Despite all the hype about Apple Pay, PayPal (NASDAQ: PYPL) is looking more like the winner of the payment wars each day. The digital wallet is growing like crazy and making lots of money; even as Apple Inc. (NADAQ: AAPL) struggles to get merchants to accept its solution.
The number of PayPal users has been growing steadily for six straight years. Statista data indicates that PayPal has added users for every quarter since, first quarter 2010. Over that time PayPal’s usage has grown from 84.3 million accounts to 192 million accounts.
PayPal has added 107.7 million accounts in the last six and a half years. That means it is capable of sustained growth. Those numbers represent actual users that have gone out of their way to open an account.
The number of transactions PayPal processed grew by 24% between third quarter 2015 and the same period in 2016. PayPal processed 1.2 billion transactions in third quarter 2015 and 1.5 billion transactions a year later. That means PayPal processed an additional 300 million transactions.
These numbers give PayPal lots of float because it charges a small fee on each transaction. That float is what makes PayPal a value investment.
In contrast it is almost impossible to find hard data about Apple Pay, nobody seems to be tracking the number of users that solution has. Instead Apple likes to brag about the number of banks and merchants that support and accept, but fails to tell us if anybody’s actually using the app.
PayPal has also been doing quite well in total payment volume; or TPV, reporting $87 billion in TPV for third quarter 2016, Tech Crunch reported. That was below projected numbers but I like all that cash.
Is PayPal Making Money?
Value investors will say okay, so PayPal is growing but ask: is it making money. The answer to that question is a very definite: “yes!”
PayPal reported a net income of $1.378 billion on September 30, 2016. That marked a $22 million increase over the $1.356 billion the company reported for net income in June 2016. It was also a $231 million increase over the $1.147 billion PayPal reported in September 2015.
That shows us that PayPal is not only making money off all those transactions, the amount of money it makes from those transactions is also growing.
PayPal’s Revenue now Exceeds MasterCard and Discover’s
Nor is income the only thing that’s growing, PayPal’s fast growing revenues now exceed those of MasterCard (NYSE: MA) and Discover Financial (NYSE: DFS). It looks as if PayPal is growing faster and more systematically than established credit card giants.
PayPal reported $10.42 billion in revenues on September 30, 2016. MasterCard reported $10.19 billion in revenues on June 30, 2016. Discover reported $8.833 billion in revenues on June 30, 2016.
Like its’ net income the revenues at PayPal are showing sustained growth. PayPal reported $10.01 billion in revenues in June 2016 and $8.885 billion in revenues in September 2015. PayPal’s revenues grew by $1.535 billion over the past year, and by $410 million during third quarter of 2016.
PayPal has a Lot of Float
If this continues PayPal is well on the way to becoming a payments industry giant but does it have the float to sustain that growth. One reason why I like financial companies as investments is that some of them have a lot of float.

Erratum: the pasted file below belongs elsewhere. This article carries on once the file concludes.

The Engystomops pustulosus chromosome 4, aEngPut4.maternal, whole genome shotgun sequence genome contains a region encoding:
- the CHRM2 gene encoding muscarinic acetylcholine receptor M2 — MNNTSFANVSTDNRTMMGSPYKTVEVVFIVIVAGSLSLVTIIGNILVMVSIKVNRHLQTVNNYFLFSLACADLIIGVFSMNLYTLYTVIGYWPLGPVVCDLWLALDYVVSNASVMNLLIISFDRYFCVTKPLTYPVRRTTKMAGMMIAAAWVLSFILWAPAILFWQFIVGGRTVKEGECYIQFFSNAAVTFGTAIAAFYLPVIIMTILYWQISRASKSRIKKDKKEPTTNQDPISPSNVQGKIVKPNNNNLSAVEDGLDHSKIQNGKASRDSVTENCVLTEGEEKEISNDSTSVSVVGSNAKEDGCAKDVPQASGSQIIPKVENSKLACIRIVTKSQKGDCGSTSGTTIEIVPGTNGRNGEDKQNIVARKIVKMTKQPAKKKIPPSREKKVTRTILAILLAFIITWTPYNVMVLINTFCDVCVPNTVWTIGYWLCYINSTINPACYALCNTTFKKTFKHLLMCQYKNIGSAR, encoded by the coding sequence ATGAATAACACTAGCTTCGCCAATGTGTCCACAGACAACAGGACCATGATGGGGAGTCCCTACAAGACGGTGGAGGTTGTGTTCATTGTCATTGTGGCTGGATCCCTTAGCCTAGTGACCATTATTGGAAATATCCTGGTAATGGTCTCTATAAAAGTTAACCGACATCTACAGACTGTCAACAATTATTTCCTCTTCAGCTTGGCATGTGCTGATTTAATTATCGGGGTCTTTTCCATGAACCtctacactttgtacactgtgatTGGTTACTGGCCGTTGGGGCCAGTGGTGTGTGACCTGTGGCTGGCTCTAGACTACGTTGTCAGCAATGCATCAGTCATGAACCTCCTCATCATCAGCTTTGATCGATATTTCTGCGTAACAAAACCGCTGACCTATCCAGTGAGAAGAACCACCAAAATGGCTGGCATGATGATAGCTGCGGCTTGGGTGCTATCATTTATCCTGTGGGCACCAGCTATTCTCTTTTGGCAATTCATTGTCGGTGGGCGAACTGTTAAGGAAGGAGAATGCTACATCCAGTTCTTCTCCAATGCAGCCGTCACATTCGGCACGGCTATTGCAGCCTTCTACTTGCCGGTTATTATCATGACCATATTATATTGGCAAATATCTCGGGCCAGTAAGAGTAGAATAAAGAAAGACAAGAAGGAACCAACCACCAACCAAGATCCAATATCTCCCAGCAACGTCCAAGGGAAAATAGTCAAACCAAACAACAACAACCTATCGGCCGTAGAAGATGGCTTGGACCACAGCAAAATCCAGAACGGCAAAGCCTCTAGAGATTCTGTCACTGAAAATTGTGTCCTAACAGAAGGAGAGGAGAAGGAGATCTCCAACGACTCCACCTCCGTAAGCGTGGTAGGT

The financial numbers indicate that PayPal falls into that category because it is generating a lot of cash. PayPal reported a free cash flow of $618 million, cash and short term investments of $5.088 billion and assets of $31.36 billion on September 30, 2016. It was also generating a lot of cash from operations; $2.963 billion, and financing: $940 million.
It is all that cash that gives PayPal the resources to keep expanding and growing. At this rate, PayPal might even grow into a cash cow on the order of Alphabet (NASDAQ: GOOG) or Facebook (NASDAQ: FB).
Venmo and Braintree are Growing like Weeds
That will only occur if PayPal is successful in its expansion into mobile payments and brick and mortar retail. The latest numbers reported by PayPal indicate that is happening.
Between Third Quarter 2015 and 2016 the number of cards on file with PayPal’s business payment processor Braintree grew by 107%. That number rose from 185 million in 2015 to 382 million in 2016, making for an increase of 197 million.
Payment volume at PayPal’s social media money-transfer app Venmo increased by 131% during the same period. Venmo processed $2.1 billion in third quarter 2015 and $4.9 billion during the same three months in 2016. That means Venmo’s payment volume increased by $2.8 billion in just 12 months.
Does PayPal pay a Dividend?
Unfortunately PayPal does not pay a dividend yet. That limits its appeal to income investors but makes PYPL a good long-term investment that will make you some money.
PayPal shares rewarded investors with a return on equity of 10.05% on September 30. The share value is also capable of quite a bit of growth, On Monday October 18, 2016, PYPL was trading at $39.83 a share by Friday October 21, 2016; it was trading at $44.15 a share.
That makes PayPal a growth stock that generates a lot of cash. My guess is that it will pay a nice dividend day, but until then it will generate a lot of cash and grow systematically. PayPal is on track to becoming a payment industry giant that might outstrip such historic rivals as American Express (NYSE: AXP) at some point.